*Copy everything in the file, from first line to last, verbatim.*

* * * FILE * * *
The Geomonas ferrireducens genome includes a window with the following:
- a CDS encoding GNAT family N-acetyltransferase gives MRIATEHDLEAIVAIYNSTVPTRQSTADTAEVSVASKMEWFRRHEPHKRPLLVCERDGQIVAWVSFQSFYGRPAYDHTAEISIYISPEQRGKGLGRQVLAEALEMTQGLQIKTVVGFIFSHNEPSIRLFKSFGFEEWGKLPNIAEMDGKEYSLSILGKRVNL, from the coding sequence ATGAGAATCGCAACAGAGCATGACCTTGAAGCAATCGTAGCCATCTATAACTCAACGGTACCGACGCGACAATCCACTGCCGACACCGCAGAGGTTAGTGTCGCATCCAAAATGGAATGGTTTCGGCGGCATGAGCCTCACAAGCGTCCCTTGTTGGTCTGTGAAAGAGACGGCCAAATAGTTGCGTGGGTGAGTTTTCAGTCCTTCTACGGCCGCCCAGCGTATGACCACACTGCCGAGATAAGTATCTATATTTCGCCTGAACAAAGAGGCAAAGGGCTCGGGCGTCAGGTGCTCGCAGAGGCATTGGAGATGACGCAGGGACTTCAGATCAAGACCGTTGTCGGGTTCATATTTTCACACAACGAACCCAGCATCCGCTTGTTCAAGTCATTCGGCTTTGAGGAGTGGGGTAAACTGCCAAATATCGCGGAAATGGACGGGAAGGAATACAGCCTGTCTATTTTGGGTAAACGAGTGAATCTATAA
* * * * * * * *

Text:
The Geomonas ferrireducens genome includes a window with the following:
- a CDS encoding GNAT family N-acetyltransferase gives MRIATEHDLEAIVAIYNSTVPTRQSTADTAEVSVASKMEWFRRHEPHKRPLLVCERDGQIVAWVSFQSFYGRPAYDHTAEISIYISPEQRGKGLGRQVLAEALEMTQGLQIKTVVGFIFSHNEPSIRLFKSFGFEEWGKLPNIAEMDGKEYSLSILGKRVNL, from the coding sequence ATGAGAATCGCAACAGAGCATGACCTTGAAGCAATCGTAGCCATCTATAACTCAACGGTACCGACGCGACAATCCACTGCCGACACCGCAGAGGTTAGTGTCGCATCCAAAATGGAATGGTTTCGGCGGCATGAGCCTCACAAGCGTCCCTTGTTGGTCTGTGAAAGAGACGGCCAAATAGTTGCGTGGGTGAGTTTTCAGTCCTTCTACGGCCGCCCAGCGTATGACCACACTGCCGAGATAAGTATCTATATTTCGCCTGAACAAAGAGGCAAAGGGCTCGGGCGTCAGGTGCTCGCAGAGGCATTGGAGATGACGCAGGGACTTCAGATCAAGACCGTTGTCGGGTTCATATTTTCACACAACGAACCCAGCATCCGCTTGTTCAAGTCATTCGGCTTTGAGGAGTGGGGTAAACTGCCAAATATCGCGGAAATGGACGGGAAGGAATACAGCCTGTCTATTTTGGGTAAACGAGTGAATCTATAA